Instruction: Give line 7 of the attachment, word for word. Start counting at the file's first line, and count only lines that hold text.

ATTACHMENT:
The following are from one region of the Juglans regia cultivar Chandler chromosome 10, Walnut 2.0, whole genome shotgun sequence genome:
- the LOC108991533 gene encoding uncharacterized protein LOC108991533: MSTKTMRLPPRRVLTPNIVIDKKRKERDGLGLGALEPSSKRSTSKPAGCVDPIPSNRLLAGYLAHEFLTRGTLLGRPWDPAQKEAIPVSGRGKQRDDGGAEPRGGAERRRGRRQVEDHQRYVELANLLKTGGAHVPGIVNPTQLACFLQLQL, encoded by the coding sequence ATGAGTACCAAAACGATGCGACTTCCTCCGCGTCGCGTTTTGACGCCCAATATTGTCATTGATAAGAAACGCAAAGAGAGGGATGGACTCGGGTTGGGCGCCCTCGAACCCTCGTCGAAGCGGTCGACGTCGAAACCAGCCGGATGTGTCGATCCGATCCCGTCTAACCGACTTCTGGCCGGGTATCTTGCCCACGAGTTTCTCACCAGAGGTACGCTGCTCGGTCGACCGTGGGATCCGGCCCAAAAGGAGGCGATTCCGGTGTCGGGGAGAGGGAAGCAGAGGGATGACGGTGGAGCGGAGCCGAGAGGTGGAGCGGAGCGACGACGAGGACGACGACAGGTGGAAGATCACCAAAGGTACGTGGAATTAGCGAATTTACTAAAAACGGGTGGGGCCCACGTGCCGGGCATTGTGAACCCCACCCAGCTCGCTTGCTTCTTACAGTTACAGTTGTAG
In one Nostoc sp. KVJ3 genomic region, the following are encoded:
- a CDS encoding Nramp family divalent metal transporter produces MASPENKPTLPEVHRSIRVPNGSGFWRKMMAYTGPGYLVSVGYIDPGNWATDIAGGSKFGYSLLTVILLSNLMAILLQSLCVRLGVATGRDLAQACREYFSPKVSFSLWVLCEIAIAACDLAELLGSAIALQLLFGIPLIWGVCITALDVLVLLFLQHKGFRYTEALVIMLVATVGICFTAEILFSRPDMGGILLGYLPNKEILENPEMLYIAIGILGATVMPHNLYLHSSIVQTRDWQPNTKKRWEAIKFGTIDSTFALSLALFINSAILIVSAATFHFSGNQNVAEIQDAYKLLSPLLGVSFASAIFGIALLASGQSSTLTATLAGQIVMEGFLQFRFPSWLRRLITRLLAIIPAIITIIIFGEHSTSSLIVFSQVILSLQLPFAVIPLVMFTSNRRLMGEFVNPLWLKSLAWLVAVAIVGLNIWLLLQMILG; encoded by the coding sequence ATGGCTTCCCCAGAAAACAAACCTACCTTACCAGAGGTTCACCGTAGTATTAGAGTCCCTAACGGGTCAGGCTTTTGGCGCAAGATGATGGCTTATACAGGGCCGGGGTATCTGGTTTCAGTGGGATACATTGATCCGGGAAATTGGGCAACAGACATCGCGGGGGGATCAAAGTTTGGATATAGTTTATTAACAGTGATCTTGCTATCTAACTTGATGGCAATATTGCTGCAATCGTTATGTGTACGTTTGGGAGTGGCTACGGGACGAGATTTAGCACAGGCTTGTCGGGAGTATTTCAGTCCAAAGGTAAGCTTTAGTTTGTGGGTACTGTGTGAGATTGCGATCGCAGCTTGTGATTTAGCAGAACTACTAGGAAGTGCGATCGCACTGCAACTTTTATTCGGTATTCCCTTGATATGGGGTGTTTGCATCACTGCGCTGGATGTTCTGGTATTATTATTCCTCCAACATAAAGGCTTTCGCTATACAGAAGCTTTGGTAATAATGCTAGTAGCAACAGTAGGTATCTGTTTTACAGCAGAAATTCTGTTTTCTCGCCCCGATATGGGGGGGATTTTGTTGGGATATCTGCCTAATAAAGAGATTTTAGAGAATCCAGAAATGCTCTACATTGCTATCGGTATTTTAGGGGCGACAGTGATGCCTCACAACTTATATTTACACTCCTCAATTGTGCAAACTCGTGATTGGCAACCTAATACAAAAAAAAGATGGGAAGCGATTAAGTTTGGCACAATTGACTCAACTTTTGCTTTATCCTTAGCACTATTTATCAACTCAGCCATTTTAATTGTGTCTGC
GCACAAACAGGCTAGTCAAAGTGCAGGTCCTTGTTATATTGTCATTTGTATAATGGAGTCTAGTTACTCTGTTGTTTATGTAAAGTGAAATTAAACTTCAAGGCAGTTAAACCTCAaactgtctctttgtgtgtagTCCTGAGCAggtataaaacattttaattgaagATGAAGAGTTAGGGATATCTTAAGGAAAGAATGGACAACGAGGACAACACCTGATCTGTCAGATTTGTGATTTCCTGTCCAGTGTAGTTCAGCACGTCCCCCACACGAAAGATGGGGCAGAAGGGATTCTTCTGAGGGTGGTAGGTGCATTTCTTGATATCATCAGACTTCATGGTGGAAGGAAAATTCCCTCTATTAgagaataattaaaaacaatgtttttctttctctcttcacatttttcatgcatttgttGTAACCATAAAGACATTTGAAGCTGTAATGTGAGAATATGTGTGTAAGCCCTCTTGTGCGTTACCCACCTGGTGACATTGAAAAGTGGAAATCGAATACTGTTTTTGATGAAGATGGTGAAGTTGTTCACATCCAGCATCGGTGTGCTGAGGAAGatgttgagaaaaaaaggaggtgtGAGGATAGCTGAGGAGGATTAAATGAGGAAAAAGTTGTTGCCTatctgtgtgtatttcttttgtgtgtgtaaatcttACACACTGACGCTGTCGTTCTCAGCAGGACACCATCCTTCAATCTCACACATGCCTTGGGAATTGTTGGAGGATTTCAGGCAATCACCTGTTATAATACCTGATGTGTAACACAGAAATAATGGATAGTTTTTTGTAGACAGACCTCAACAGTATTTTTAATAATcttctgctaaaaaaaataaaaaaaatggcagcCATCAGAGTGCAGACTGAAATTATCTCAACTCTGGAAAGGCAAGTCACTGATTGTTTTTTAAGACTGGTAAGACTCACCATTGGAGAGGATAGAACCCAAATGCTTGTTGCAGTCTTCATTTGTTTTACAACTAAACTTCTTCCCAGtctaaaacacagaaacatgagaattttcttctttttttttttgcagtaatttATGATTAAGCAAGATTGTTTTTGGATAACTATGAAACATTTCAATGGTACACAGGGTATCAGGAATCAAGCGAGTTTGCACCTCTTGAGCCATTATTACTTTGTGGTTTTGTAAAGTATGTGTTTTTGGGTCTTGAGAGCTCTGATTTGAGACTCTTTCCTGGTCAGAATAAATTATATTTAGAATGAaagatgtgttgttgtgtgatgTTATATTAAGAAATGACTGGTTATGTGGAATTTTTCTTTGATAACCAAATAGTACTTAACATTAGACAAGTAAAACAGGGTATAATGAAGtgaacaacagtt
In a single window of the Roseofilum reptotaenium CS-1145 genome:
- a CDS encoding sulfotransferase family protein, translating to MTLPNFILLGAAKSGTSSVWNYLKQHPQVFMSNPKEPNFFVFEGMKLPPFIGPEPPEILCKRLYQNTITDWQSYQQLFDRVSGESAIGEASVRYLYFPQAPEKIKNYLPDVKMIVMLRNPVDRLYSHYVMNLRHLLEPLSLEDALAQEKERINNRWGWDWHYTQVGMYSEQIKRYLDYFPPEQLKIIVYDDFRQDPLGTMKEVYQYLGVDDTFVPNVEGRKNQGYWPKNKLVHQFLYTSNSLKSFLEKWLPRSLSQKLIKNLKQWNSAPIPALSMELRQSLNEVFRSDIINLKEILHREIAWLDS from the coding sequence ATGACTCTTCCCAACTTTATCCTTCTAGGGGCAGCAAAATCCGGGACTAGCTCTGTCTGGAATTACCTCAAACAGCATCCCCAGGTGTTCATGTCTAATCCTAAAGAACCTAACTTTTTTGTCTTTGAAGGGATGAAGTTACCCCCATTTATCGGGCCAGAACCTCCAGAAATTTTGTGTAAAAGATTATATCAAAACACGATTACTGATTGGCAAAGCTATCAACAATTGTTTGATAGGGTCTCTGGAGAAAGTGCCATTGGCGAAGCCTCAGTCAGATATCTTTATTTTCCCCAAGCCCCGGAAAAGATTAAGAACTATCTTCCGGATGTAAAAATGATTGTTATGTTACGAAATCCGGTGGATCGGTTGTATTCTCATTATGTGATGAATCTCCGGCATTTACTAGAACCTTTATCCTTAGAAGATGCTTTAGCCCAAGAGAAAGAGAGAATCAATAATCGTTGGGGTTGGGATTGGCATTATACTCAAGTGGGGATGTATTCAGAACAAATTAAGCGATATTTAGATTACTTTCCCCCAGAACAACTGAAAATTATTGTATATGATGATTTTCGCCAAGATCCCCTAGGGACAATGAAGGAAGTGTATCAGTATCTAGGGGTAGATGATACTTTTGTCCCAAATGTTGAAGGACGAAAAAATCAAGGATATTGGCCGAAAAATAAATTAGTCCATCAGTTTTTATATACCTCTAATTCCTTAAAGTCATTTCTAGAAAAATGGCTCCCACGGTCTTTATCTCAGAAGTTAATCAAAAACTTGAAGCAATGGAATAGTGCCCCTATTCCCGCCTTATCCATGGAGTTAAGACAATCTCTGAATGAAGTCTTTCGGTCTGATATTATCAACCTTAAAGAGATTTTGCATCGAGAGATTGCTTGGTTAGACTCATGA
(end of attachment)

- a CDS encoding sulfotransferase family protein, translating to MTLPNFILLGAAKSGTSSVWNYLKQHPQVFMSNPKEPNFFVFEGMKLPPFIGPEPPEILCKRLYQNTITDWQSYQQLFDRVSGESAIGEASVRYLYFPQAPEKIKNYLPDVKMIVMLRNPVDRLYSHYVMNLRHLLEPLSLEDALAQEKERINNRWGWDWHYTQVGMYSEQIKRYLDYFPPEQLKIIVYDDFRQDPLGTMKEVYQYLGVDDTFVPNVEGRKNQGYWPKNKLVHQFLYTSNSLKSFLEKWLPRSLSQKLIKNLKQWNSAPIPALSMELRQSLNEVFRSDIINLKEILHREIAWLDS from the coding sequence ATGACTCTTCCCAACTTTATCCTTCTAGGGGCAGCAAAATCCGGGACTAGCTCTGTCTGGAATTACCTCAAACAGCATCCCCAGGTGTTCATGTCTAATCCTAAAGAACCTAACTTTTTTGTCTTTGAAGGGATGAAGTTACCCCCATTTATCGGGCCAGAACCTCCAGAAATTTTGTGTAAAAGATTATATCAAAACACGATTACTGATTGGCAAAGCTATCAACAATTGTTTGATAGGGTCTCTGGAGAAAGTGCCATTGGCGAAGCCTCAGTCAGATATCTTTATTTTCCCCAAGCCCCGGAAAAGATTAAGAACTATCTTCCGGATGTAAAAATGATTGTTATGTTACGAAATCCGGTGGATCGGTTGTATTCTCATTATGTGATGAATCTCCGGCATTTACTAGAACCTTTATCCTTAGAAGATGCTTTAGCCCAAGAGAAAGAGAGAATCAATAATCGTTGGGGTTGGGATTGGCATTATACTCAAGTGGGGATGTATTCAGAACAAATTAAGCGATATTTAGATTACTTTCCCCCAGAACAACTGAAAATTATTGTATATGATGATTTTCGCCAAGATCCCCTAGGGACAATGAAGGAAGTGTATCAGTATCTAGGGGTAGATGATACTTTTGTCCCAAATGTTGAAGGACGAAAAAATCAAGGATATTGGCCGAAAAATAAATTAGTCCATCAGTTTTTATATACCTCTAATTCCTTAAAGTCATTTCTAGAAAAATGGCTCCCACGGTCTTTATCTCAGAAGTTAATCAAAAACTTGAAGCAATGGAATAGTGCCCCTATTCCCGCCTTATCCATGGAGTTAAGACAATCTCTGAATGAAGTCTTTCGGTCTGATATTATCAACCTTAAAGAGATTTTGCATCGAGAGATTGCTTGGTTAGACTCATGA